OTTAWA — Prime Minister Justin Trudeau has announced that the federal government will begin testing a “completely voluntary” mobile contact tracing app that can be used nationwide. The app will compile confirmed positive COVID-19 cases and notify Canadians when they’ve been in proximity to someone who has the virus.
Trudeau called the coming monitoring and exposure notification application a “crucial” public health step as more Canadians begin resuming some semblance of normal life, including returning to work.
“I want to stress that this will be completely voluntary. It will be up to individual Canadians to decide whether to download the app or not. But the app will be most effective when as many people as possible have it,” Trudeau said.
The prime minister said that the Canadian Digital Service —a federal body—will work with Shopify, Blackberry and the Government of Ontario on the new software.
Ontario Premier Doug Ford will have more to say about how the app will work during a press conference Thursday afternoon.
“I want to thank him and his government for their leadership and partnership,” Trudeau said.
Trudeau said there are other provinces, including British Columbia, that are working with the federal government on the app, but it will be available to everyone in the coming weeks.
The plan with the app is to have a health-care professional help Canadians who test positive upload their status anonymously into the national network.
Then, other users who have the app will be alerted if they have been exposed to someone who has tested positive, encouraging them to reach out to their local public health agency.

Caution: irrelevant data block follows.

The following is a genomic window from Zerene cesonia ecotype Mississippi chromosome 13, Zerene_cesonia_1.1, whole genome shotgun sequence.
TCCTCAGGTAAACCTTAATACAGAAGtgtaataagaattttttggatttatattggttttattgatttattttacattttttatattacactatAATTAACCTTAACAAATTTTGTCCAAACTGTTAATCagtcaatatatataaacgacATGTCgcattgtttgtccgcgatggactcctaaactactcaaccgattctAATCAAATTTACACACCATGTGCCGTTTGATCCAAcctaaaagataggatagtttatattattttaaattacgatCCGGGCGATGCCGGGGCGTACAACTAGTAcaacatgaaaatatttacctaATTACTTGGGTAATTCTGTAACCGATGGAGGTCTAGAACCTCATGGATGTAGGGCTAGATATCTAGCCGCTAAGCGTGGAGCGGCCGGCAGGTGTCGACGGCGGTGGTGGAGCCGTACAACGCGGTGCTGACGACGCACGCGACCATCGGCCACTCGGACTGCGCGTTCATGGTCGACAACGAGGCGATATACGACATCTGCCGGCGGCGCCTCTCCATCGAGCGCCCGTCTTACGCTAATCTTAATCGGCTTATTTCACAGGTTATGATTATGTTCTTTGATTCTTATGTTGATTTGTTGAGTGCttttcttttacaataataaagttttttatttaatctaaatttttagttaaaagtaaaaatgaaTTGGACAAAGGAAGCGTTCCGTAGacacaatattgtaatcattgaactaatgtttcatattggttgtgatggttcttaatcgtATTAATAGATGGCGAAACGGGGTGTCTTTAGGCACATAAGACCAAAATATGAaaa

ONE APP ACROSS CANADA?
The federal government’s intent was to come out with a single contact tracing app that would be “recommended strongly” to be used across the country, but as Health Minister Patty Hajdu signalled earlier this month, that plan has faced pushback from some provinces that preferred to conduct contact-tracing “the old-fashioned way,” or who had already launched their own digital tracing methods.
The traditional contact tracing currently being done involves people making calls for various public health agencies to help track down anyone who may have come into contact with confirmed COVID-19 cases.
If all provinces don’t sign on or endorse the app, Canada could end up with a patchwork of applications being used across the country and, as a result, limited efficacy when it comes to interprovincial spread.
Another aspect contributing to some unease around the idea of a contact tracing app are outstanding questions about app security and the adequacy of current privacy laws to protect Canadians should a breach occur.
Trudeau said Thursday that “the privacy of Canadians will be fully respected.”
In May, Privacy Commissioner Daniel Therrien issued a joint statement with provincial and territorial privacy commissioners, calling for governments to ensure that any applications being developed or recommended respect Canadian privacy laws.
Among the privacy watchdog’s recommendations: ensuring the app was voluntary; its scope and ability to monitor users’ behaviour must be science-based; the data collected is de-identified as much as possible; and that it is subject to independent oversight.
“At no time will personal information be collected or shared, and no location services will be used,” Trudeau said.
Thursday marks 100 days since the World Health Organization declared COVID-19 a pandemic, this morning Canada officially recorded more than 100,000 cases of COVID-19, as provinces continue to ramp up testing to understand accurate levels of infection in the country. Officials in Canada have performed nearly 2,255,000 tests as of June 17.
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